By Mark Wilcox
JACKSON – Blindfolded with a dizzying 40-foot drop beneath them, participants in a new leadership training program had no choice but to trust their teammates.
The budding practice is coming to life at Snow King Mountain. The company is working to overhaul summer offerings on the ailing winter slopes this summer, and opened the Treetop Adventure Course at the start of this summer. The custom-designed ropes course winds participants through about two miles of obstacles, bridges and zip lines as high as 70 feet in the air.
But during a trial run of its new Leadership Development at Treetop Adventure program, co-founders Christian Santelices and Sue Muncaster said they had participants guide their co-workers from the Snow King Resort sales team through obstacles blindfolded.
“It was the first time we had people go through the course blindfolded,” Santelices said. “That was an interesting experience I need to go do myself.”
While they limited the experience to the blue course – one of the milder options on the mountain – the married Santelices and Muncaster said it helped bring leadership and communications skills to the surface.
“Our coaches led us through on-course exercises meant to build trust and to create awareness of how we solve problems and work together,” said Snow King Sales Manager Jason Bruni in a release. “The exercises really helped me see how differences in communication and leadership styles impact our ability to work together.”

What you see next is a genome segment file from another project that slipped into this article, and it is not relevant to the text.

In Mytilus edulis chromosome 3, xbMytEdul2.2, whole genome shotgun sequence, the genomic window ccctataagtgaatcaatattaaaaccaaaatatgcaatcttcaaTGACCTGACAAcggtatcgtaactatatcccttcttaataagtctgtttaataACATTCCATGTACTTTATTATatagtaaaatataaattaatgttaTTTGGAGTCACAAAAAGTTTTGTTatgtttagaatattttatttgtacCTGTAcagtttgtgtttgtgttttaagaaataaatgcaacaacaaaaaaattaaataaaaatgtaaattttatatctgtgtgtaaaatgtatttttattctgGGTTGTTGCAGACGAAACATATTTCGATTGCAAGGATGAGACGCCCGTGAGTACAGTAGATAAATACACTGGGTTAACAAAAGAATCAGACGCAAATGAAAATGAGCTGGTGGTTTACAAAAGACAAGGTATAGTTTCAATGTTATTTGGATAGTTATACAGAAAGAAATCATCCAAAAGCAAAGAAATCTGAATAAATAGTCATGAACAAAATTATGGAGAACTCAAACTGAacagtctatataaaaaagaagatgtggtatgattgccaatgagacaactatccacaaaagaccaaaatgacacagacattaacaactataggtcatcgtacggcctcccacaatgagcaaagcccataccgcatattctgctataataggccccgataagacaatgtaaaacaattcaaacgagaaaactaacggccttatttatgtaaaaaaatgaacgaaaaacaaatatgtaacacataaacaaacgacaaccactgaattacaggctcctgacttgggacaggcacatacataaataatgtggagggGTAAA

Santelices and Muncaster met when both served as mountain guides in Patagonia, and have been dreaming up this leadership program since forming the basic idea for the ropes course.
Santelices, an internationally certified Exum Mountain Guide, has created similar programs for organizations such as the Wharton School of Business and the US Naval Academy. He said that mountain guides have a lot to teach in both business and the armed forces.
“I teach naval officers to manage a group of people and lead a group of people using [mountain guide] skills I’ve used all these years,” he said. “You sometimes offer space to provide input on what’s happening, allowing all participants in a group to bring ideas and skills forward.”
Other times, it’s obvious a storm’s coming and Santelices takes mountain leadership seriously in those moments. But both styles of leadership translate well to both business and other arenas, he said, making mountain guide leadership well worth understanding.
“We strongly feel that just presenting questions, problems or issues to the group in a relaxed, beautiful, exciting scenario rather than sitting in a boardroom has power in itself,” Muncaster said. And that, she added, allows for progress that may not happen in an office setting.
Watch for more on the Treetop Adventure course and other summer offerings at ski resorts around the state in the Fall Road Trips special section included in the September issue of Wyoming Business Report.